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**Harvard**

Fredriksson, S., Arneborg, L., Nilsson, H., Zhang, Q. och Handler, R. (2016) *An evaluation of gas transfer velocity parameterizations during natural convection using DNS*.

** BibTeX **

@article{

Fredriksson2016,

author={Fredriksson, Sam and Arneborg, Lars and Nilsson, Håkan and Zhang, Qi and Handler, Robert},

title={An evaluation of gas transfer velocity parameterizations during natural convection using DNS},

journal={Journal of Geophysical Research - Oceans},

issn={0148-0227},

volume={121},

issue={2},

pages={1400-1423},

abstract={Direct numerical simulations (DNS) of free surface flows driven by natural convection are used to evaluate different methods of estimating air-water gas exchange at no-wind conditions. These methods estimate the transfer velocity as a function of either the horizontal flow divergence at the surface, the turbulent kinetic energy dissipation beneath the surface, the heat flux through the surface, or the wind speed above the surface. The gas transfer is modeled via a passive scalar. The Schmidt number dependence is studied for Schmidt numbers of 7, 150 and 600. The methods using divergence, dissipation and heat flux estimate the transfer velocity well for a range of varying surface heat flux values, and domain depths. The two evaluated empirical methods using wind (in the limit of no wind) give reasonable estimates of the transfer velocity, depending however on the surface heat flux and surfactant saturation. The transfer velocity is shown to be well represented by the expression, k(s) = A (Bv)(1/4) Sc2(n), where A is a constant, B is the buoyancy flux, m is the kinematic viscosity, Sc is the Schmidt number, and the exponent n depends on the water surface characteristics. The results suggest that A = 0.39 and n approximate to 1/2 and n approximate to 2/3 for slip and no-slip boundary conditions at the surface, respectively. It is further shown that slip and no-slip boundary conditions predict the heat transfer velocity corresponding to the limits of clean and highly surfactant contaminated surfaces, respectively.},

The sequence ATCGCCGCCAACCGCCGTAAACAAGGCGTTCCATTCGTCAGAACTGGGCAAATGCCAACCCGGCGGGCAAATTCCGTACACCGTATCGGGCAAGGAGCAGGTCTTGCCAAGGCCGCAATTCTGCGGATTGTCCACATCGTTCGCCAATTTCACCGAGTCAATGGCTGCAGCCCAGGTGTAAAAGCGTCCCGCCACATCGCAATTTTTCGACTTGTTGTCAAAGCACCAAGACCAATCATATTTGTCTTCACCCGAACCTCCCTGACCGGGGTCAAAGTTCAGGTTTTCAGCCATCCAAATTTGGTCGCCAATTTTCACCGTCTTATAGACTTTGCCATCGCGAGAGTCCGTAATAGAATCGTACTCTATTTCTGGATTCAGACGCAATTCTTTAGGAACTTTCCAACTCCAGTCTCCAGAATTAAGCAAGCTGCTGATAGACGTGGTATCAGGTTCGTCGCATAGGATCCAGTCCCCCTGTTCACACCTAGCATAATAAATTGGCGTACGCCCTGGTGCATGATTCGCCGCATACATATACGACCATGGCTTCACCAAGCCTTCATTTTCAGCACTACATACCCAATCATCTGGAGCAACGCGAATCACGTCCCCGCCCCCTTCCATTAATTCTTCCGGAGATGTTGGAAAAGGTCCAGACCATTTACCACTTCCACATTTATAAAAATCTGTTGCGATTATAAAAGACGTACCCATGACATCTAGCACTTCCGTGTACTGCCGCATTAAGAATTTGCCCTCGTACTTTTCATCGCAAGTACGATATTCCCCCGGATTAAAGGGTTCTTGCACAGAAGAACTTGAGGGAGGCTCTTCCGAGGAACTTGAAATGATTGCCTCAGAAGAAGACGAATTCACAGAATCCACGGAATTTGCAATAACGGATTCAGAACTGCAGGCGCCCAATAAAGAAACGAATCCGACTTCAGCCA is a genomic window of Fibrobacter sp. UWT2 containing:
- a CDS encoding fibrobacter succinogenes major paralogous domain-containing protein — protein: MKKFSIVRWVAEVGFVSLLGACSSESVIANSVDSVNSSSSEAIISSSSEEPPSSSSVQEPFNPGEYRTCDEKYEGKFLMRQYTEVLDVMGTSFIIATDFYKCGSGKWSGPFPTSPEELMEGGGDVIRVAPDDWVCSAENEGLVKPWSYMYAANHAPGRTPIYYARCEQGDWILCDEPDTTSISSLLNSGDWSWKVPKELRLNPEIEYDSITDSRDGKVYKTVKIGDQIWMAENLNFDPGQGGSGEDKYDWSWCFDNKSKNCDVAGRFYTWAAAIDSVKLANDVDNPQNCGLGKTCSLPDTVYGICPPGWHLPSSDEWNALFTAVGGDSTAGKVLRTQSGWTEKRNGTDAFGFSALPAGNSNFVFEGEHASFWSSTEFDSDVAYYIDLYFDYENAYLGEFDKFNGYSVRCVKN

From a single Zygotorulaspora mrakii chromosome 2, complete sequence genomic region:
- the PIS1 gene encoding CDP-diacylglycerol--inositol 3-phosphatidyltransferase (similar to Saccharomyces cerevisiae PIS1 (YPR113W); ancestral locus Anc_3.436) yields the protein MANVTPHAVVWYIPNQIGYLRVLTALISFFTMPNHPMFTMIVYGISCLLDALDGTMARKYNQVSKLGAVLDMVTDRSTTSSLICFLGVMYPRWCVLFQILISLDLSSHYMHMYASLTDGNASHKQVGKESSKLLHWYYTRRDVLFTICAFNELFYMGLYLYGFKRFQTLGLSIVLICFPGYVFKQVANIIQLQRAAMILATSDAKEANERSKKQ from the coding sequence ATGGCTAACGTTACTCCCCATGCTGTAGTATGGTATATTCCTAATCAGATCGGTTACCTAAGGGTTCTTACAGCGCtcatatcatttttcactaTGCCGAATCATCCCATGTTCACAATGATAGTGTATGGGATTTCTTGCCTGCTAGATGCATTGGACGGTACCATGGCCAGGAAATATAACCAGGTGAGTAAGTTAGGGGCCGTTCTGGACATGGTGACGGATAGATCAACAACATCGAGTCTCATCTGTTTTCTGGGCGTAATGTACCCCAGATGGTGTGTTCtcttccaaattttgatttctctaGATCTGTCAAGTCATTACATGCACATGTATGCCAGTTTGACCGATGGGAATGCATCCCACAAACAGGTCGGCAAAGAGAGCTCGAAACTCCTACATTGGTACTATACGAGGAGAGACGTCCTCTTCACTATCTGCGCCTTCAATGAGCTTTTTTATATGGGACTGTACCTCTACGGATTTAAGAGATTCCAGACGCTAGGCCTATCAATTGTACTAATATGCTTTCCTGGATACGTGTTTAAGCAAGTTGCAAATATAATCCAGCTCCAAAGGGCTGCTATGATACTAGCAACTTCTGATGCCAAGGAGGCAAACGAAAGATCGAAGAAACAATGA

year={2016},

keywords={air-sea gas exchange, turbulence, heat flux, natural convection, direct numerical simulations, gas transfer velocity, surface cooling},

}

** RefWorks **

RT Journal Article

SR Electronic

ID 233031

A1 Fredriksson, Sam

A1 Arneborg, Lars

A1 Nilsson, Håkan

A1 Zhang, Qi

A1 Handler, Robert

T1 An evaluation of gas transfer velocity parameterizations during natural convection using DNS

YR 2016

JF Journal of Geophysical Research - Oceans

SN 0148-0227

VO 121

IS 2

SP 1400

OP 1423

AB Direct numerical simulations (DNS) of free surface flows driven by natural convection are used to evaluate different methods of estimating air-water gas exchange at no-wind conditions. These methods estimate the transfer velocity as a function of either the horizontal flow divergence at the surface, the turbulent kinetic energy dissipation beneath the surface, the heat flux through the surface, or the wind speed above the surface. The gas transfer is modeled via a passive scalar. The Schmidt number dependence is studied for Schmidt numbers of 7, 150 and 600. The methods using divergence, dissipation and heat flux estimate the transfer velocity well for a range of varying surface heat flux values, and domain depths. The two evaluated empirical methods using wind (in the limit of no wind) give reasonable estimates of the transfer velocity, depending however on the surface heat flux and surfactant saturation. The transfer velocity is shown to be well represented by the expression, k(s) = A (Bv)(1/4) Sc2(n), where A is a constant, B is the buoyancy flux, m is the kinematic viscosity, Sc is the Schmidt number, and the exponent n depends on the water surface characteristics. The results suggest that A = 0.39 and n approximate to 1/2 and n approximate to 2/3 for slip and no-slip boundary conditions at the surface, respectively. It is further shown that slip and no-slip boundary conditions predict the heat transfer velocity corresponding to the limits of clean and highly surfactant contaminated surfaces, respectively.

LA eng

DO 10.1002/2015JC011112

LK http://dx.doi.org/10.1002/2015JC011112

LK http://publications.lib.chalmers.se/records/fulltext/233031/local_233031.pdf

OL 30